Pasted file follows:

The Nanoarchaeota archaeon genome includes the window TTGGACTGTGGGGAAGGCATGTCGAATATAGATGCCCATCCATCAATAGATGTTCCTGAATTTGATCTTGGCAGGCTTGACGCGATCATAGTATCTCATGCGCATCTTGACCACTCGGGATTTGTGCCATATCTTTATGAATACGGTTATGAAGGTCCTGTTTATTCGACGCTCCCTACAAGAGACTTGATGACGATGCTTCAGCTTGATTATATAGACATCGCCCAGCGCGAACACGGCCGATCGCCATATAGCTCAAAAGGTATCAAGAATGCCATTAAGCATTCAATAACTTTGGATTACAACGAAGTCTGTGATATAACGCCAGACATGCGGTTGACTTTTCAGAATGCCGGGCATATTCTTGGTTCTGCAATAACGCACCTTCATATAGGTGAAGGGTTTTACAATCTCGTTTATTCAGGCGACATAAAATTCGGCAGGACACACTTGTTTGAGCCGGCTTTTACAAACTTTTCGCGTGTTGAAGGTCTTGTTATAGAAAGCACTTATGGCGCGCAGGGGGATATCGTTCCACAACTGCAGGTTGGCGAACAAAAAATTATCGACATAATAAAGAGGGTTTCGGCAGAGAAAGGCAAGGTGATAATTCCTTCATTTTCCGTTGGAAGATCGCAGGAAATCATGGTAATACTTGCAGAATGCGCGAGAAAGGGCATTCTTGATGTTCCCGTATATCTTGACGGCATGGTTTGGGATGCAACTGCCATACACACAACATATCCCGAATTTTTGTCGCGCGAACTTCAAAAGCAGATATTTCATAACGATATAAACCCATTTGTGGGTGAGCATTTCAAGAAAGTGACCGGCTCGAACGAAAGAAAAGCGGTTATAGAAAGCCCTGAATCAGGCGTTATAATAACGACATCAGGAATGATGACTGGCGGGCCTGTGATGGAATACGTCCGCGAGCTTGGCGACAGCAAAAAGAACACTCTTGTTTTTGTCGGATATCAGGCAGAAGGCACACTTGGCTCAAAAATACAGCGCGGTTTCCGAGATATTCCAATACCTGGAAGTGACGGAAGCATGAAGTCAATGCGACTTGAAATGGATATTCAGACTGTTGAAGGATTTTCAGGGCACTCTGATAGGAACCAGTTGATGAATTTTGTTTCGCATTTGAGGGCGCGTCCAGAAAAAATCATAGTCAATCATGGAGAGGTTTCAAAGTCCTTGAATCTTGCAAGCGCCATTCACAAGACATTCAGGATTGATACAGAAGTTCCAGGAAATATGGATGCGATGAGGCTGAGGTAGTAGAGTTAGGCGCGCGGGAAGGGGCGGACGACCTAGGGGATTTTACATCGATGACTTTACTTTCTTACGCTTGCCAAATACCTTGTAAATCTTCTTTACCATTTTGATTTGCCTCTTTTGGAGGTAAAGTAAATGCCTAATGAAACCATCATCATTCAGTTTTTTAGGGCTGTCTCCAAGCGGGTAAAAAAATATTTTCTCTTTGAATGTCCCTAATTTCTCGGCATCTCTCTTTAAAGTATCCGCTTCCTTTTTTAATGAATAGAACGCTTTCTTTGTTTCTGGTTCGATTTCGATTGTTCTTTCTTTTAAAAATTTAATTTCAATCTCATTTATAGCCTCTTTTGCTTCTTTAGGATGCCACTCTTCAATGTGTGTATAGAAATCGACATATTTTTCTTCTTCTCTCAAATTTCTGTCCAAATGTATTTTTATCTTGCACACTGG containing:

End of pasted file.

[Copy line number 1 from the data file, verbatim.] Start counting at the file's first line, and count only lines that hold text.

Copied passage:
The Nanoarchaeota archaeon genome includes the window TTGGACTGTGGGGAAGGCATGTCGAATATAGATGCCCATCCATCAATAGATGTTCCTGAATTTGATCTTGGCAGGCTTGACGCGATCATAGTATCTCATGCGCATCTTGACCACTCGGGATTTGTGCCATATCTTTATGAATACGGTTATGAAGGTCCTGTTTATTCGACGCTCCCTACAAGAGACTTGATGACGATGCTTCAGCTTGATTATATAGACATCGCCCAGCGCGAACACGGCCGATCGCCATATAGCTCAAAAGGTATCAAGAATGCCATTAAGCATTCAATAACTTTGGATTACAACGAAGTCTGTGATATAACGCCAGACATGCGGTTGACTTTTCAGAATGCCGGGCATATTCTTGGTTCTGCAATAACGCACCTTCATATAGGTGAAGGGTTTTACAATCTCGTTTATTCAGGCGACATAAAATTCGGCAGGACACACTTGTTTGAGCCGGCTTTTACAAACTTTTCGCGTGTTGAAGGTCTTGTTATAGAAAGCACTTATGGCGCGCAGGGGGATATCGTTCCACAACTGCAGGTTGGCGAACAAAAAATTATCGACATAATAAAGAGGGTTTCGGCAGAGAAAGGCAAGGTGATAATTCCTTCATTTTCCGTTGGAAGATCGCAGGAAATCATGGTAATACTTGCAGAATGCGCGAGAAAGGGCATTCTTGATGTTCCCGTATATCTTGACGGCATGGTTTGGGATGCAACTGCCATACACACAACATATCCCGAATTTTTGTCGCGCGAACTTCAAAAGCAGATATTTCATAACGATATAAACCCATTTGTGGGTGAGCATTTCAAGAAAGTGACCGGCTCGAACGAAAGAAAAGCGGTTATAGAAAGCCCTGAATCAGGCGTTATAATAACGACATCAGGAATGATGACTGGCGGGCCTGTGATGGAATACGTCCGCGAGCTTGGCGACAGCAAAAAGAACACTCTTGTTTTTGTCGGATATCAGGCAGAAGGCACACTTGGCTCAAAAATACAGCGCGGTTTCCGAGATATTCCAATACCTGGAAGTGACGGAAGCATGAAGTCAATGCGACTTGAAATGGATATTCAGACTGTTGAAGGATTTTCAGGGCACTCTGATAGGAACCAGTTGATGAATTTTGTTTCGCATTTGAGGGCGCGTCCAGAAAAAATCATAGTCAATCATGGAGAGGTTTCAAAGTCCTTGAATCTTGCAAGCGCCATTCACAAGACATTCAGGATTGATACAGAAGTTCCAGGAAATATGGATGCGATGAGGCTGAGGTAGTAGAGTTAGGCGCGCGGGAAGGGGCGGACGACCTAGGGGATTTTACATCGATGACTTTACTTTCTTACGCTTGCCAAATACCTTGTAAATCTTCTTTACCATTTTGATTTGCCTCTTTTGGAGGTAAAGTAAATGCCTAATGAAACCATCATCATTCAGTTTTTTAGGGCTGTCTCCAAGCGGGTAAAAAAATATTTTCTCTTTGAATGTCCCTAATTTCTCGGCATCTCTCTTTAAAGTATCCGCTTCCTTTTTTAATGAATAGAACGCTTTCTTTGTTTCTGGTTCGATTTCGATTGTTCTTTCTTTTAAAAATTTAATTTCAATCTCATTTATAGCCTCTTTTGCTTCTTTAGGATGCCACTCTTCAATGTGTGTATAGAAATCGACATATTTTTCTTCTTCTCTCAAATTTCTGTCCAAATGTATTTTTATCTTGCACACTGG containing: